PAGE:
Putting the Pieces Back Together: How to Help a Child after an Accident

    Accident pic, image

    Sadly, over two million American kids aged 15 or under experience accidents every single year.

    And with more than 76,000 kids under the age of 14 ending up with injuries so serious they are admitted to a hospital, the consequences – both emotional and physical can be severe. As CNN reports, it’s essential that both officials and families look out for – and step up to help – in the aftermath of serious incidents like car crashes or similar.

    Yet dealing with the psychological fall out is easier said than done. A child might be struggling at kindergarten or school as a result of memories of the incident, or they may be exhibiting worrying signs of isolation or sadness. None of these are easy problems, but they are solvable – especially through support and talking.

    Identifying the problem – and the solution

    For very young children, the issue might be that they don’t have the words to express how they’re feeling. They may just say that they feel sad, and so it could take time to build up their trust and allow them to speak. For slightly older children, the consequences of emotional trauma could be more tangible – like withdrawal from previously enjoyed activities. In both cases, ongoing but gentle support is needed to keep kids on the right track.

    Offer support

    The forms of support that you can offer a child who has experienced trauma. For some children, what’s needed is physical support. In the aftermath of the tragic loss of a parent, for example, a relative may be able to take a child in. For other kids, it’s mainly emotional support that’s needed. And some children may also need legal support of some kind, too. As law firm Tait and Hall has pointed out, personal injury claims can sometimes be brought in all sorts of cases ranging from dog bites to negligence – so it may be worth speaking to an attorney on behalf of a child who’s gone through something rough.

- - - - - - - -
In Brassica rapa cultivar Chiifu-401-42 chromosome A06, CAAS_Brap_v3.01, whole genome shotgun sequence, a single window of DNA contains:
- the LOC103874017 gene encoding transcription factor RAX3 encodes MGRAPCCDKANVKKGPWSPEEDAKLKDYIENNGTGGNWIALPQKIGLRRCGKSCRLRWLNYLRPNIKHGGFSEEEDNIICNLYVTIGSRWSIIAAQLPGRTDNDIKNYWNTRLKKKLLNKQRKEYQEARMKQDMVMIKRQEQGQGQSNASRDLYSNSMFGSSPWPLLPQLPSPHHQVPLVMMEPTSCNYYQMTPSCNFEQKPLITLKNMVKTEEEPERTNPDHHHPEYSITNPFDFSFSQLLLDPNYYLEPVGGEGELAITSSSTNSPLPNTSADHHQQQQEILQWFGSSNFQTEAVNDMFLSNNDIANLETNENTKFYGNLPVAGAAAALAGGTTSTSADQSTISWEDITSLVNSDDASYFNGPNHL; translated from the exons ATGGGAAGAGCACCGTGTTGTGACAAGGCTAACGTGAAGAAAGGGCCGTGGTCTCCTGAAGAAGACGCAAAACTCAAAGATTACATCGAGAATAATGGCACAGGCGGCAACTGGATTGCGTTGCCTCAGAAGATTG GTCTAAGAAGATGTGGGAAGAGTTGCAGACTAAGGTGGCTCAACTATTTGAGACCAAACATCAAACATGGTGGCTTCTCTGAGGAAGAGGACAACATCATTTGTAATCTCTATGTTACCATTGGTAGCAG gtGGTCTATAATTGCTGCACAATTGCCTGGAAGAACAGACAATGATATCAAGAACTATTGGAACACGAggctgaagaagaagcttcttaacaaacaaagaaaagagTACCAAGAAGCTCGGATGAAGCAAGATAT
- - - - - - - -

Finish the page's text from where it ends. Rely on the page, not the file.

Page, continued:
Consult an expert

    In some particularly severe cases, however, it’s necessary to speak to a professional in order to get the help you need. With people who have experienced trauma as a younger person being 15 times more likely to take their own lives later on, this could be a move that saves your child’s life. In the first instance, speaking to your child’s pediatrician is a good idea: that way, you’ll be able to get pointed in the right direction towards child psychiatry services or something similar. You may have to take your child in to the appointment, so it may be worth taking a toy or their favorite teddy to help them through it.

    When a child experiences trauma, there’s a real risk to their health and future prospects. But with the right support, it’s possible to solve the problem. Whether it’s engaging the services of an expert or simply being there to talk, there’s a lot you can do to help.

    Is the topic close to your sole? Tell us your stories if you have any.


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